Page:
Definition and Types of Restrictive Covenants
Restrictive covenants are not legally defined under Japanese law. However, such covenants are allowed as concomitant obligations under the principle of good faith arising from the employment contract during the term of employment, and even after termination of the employment contract. Generally, restrictive covenants have to be valid to the extent necessary and reasonable, as provided for in the work rules and regulations or the specific employment contract.
Types of Restrictive Covenants
During the term of employment, an employee is prohibited from competing with his/her employer. Non-compete clauses are considered as an employee’s concomitant obligation under the principle of good faith arising from the employment contract. Regarding the validity of non-compete clauses, after termination of the employment contract, the courts have a tendency to judge such clauses very strictly, in accordance with the precedent recently established. Therefore, the scope of the non-compete obligation should be reasonably limited and restricted to those obligations which are actually necessary to protect the company’s interests.
The factors utilised in evaluating the validity of a non-compete clause include, but are not limited to, the following items: (i) job position and responsibility; (ii) scope (e.g., type, region) of the services provided; (iii) confidentiality and importance of the services provided; (iv) duration of the non-compete obligation following the termination; and (v) alternative compensation. Accordingly, non-compete clauses after termination of an employment contract would be considered valid only if the scope of services is reasonably limited, and the confidentiality and importance of the services is deemed to be extremely high. Furthermore, non-compete clauses that are likely to be considered valid by the courts, are those in which the term of the non-compete obligations is within one year, and compensation for such obligations is provided in a reasonable manner.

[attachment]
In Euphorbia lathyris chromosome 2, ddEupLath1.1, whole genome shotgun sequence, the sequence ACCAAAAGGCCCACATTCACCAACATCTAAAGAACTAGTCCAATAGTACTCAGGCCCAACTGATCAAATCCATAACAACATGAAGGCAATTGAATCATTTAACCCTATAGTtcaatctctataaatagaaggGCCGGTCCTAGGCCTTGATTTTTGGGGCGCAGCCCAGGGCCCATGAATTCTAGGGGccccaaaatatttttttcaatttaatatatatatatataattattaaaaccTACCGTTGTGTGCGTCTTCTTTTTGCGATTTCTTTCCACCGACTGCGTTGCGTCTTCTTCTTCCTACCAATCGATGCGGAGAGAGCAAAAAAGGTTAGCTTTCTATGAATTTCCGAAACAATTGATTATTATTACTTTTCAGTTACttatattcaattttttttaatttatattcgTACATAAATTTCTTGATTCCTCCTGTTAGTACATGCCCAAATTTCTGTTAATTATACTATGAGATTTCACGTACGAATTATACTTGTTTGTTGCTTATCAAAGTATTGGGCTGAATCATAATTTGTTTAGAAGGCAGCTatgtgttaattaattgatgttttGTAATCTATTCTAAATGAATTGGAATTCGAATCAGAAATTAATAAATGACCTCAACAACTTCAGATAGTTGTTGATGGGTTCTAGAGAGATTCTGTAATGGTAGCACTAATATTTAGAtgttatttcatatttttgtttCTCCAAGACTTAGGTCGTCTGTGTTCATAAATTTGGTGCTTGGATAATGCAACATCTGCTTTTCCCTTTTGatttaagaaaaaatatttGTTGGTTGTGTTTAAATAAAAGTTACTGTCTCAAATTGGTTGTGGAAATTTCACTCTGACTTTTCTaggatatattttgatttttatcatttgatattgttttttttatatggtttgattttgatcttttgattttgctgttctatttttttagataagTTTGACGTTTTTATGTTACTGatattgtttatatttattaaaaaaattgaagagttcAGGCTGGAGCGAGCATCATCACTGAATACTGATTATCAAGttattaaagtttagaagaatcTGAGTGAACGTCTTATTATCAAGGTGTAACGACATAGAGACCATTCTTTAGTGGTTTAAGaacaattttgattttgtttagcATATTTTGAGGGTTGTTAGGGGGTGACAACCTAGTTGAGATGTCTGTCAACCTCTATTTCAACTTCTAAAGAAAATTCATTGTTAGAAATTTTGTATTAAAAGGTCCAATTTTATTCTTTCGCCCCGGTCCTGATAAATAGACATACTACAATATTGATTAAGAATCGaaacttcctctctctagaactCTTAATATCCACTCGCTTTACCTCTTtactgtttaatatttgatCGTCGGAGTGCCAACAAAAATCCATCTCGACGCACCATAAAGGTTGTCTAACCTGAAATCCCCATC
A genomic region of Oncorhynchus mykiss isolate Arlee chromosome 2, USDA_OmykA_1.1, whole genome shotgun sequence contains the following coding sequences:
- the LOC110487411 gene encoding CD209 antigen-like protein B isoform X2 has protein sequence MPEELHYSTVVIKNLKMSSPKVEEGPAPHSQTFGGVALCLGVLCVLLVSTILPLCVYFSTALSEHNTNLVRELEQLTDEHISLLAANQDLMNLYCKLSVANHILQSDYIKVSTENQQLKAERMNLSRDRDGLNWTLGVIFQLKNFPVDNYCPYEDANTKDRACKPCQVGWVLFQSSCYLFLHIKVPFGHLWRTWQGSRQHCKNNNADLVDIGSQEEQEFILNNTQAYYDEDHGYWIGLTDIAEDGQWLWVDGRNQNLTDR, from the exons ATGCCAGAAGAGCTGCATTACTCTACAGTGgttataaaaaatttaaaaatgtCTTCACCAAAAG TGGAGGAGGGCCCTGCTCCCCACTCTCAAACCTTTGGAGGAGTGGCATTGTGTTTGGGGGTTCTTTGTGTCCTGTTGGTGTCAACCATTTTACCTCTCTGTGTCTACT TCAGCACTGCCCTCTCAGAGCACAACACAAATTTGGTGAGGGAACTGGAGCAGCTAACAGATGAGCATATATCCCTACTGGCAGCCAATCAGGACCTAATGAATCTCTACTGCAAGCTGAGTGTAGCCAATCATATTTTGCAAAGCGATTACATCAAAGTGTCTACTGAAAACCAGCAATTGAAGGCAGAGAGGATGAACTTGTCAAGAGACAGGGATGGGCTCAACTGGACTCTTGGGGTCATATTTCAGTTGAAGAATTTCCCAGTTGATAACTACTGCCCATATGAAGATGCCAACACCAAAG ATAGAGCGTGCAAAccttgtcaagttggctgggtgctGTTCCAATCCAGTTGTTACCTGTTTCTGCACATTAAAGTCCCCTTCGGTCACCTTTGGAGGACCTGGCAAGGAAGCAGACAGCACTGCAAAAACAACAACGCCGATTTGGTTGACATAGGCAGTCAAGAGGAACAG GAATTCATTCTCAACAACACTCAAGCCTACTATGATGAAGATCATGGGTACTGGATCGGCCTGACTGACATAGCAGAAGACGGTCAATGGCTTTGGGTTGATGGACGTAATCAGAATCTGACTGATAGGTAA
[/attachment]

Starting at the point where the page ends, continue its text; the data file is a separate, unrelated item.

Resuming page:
Non-solicitation of customers
It is possible to compel an employee to refrain from soliciting customers after termination of the employment contract, by providing such a clause in the work rules or the specific agreement. The factors used to consider the validity of clauses regarding the non-solicitation of customers, are basically the same as those for non-competition clauses.
Non-solicitation of employees
It is possible to require an employee to refrain from soliciting former employees after termination of the employment contract, by providing such a clause in the work rules or the specific employment agreement. The factors used to consider the validity of clauses regarding the non-solicitation of former employees, are basically the same as those for non-competition clauses.